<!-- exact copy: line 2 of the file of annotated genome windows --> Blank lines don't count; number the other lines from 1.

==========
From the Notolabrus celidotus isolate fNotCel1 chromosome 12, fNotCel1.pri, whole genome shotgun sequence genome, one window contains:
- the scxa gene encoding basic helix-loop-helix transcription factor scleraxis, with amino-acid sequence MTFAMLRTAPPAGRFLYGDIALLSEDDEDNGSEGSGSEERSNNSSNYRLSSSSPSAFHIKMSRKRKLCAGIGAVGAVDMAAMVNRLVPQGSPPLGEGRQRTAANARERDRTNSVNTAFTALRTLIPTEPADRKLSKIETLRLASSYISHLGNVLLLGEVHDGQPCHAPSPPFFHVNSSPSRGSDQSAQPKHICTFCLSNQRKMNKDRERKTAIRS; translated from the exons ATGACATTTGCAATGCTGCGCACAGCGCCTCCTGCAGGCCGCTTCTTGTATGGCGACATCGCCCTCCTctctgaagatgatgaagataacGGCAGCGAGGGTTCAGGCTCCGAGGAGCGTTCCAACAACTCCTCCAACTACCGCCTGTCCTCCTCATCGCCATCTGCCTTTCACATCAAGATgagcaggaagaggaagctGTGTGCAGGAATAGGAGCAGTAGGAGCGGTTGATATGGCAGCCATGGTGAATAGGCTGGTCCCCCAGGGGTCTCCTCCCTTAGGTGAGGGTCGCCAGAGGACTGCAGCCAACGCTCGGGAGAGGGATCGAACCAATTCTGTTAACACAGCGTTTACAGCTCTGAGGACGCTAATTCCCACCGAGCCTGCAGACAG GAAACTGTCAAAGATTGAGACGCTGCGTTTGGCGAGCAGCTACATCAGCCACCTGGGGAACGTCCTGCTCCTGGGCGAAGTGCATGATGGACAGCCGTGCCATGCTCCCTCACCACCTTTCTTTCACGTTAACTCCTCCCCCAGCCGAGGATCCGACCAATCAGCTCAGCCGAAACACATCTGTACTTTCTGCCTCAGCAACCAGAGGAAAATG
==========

- the scxa gene encoding basic helix-loop-helix transcription factor scleraxis, with amino-acid sequence MTFAMLRTAPPAGRFLYGDIALLSEDDEDNGSEGSGSEERSNNSSNYRLSSSSPSAFHIKMSRKRKLCAGIGAVGAVDMAAMVNRLVPQGSPPLGEGRQRTAANARERDRTNSVNTAFTALRTLIPTEPADRKLSKIETLRLASSYISHLGNVLLLGEVHDGQPCHAPSPPFFHVNSSPSRGSDQSAQPKHICTFCLSNQRKMNKDRERKTAIRS; translated from the exons ATGACATTTGCAATGCTGCGCACAGCGCCTCCTGCAGGCCGCTTCTTGTATGGCGACATCGCCCTCCTctctgaagatgatgaagataacGGCAGCGAGGGTTCAGGCTCCGAGGAGCGTTCCAACAACTCCTCCAACTACCGCCTGTCCTCCTCATCGCCATCTGCCTTTCACATCAAGATgagcaggaagaggaagctGTGTGCAGGAATAGGAGCAGTAGGAGCGGTTGATATGGCAGCCATGGTGAATAGGCTGGTCCCCCAGGGGTCTCCTCCCTTAGGTGAGGGTCGCCAGAGGACTGCAGCCAACGCTCGGGAGAGGGATCGAACCAATTCTGTTAACACAGCGTTTACAGCTCTGAGGACGCTAATTCCCACCGAGCCTGCAGACAG GAAACTGTCAAAGATTGAGACGCTGCGTTTGGCGAGCAGCTACATCAGCCACCTGGGGAACGTCCTGCTCCTGGGCGAAGTGCATGATGGACAGCCGTGCCATGCTCCCTCACCACCTTTCTTTCACGTTAACTCCTCCCCCAGCCGAGGATCCGACCAATCAGCTCAGCCGAAACACATCTGTACTTTCTGCCTCAGCAACCAGAGGAAAATG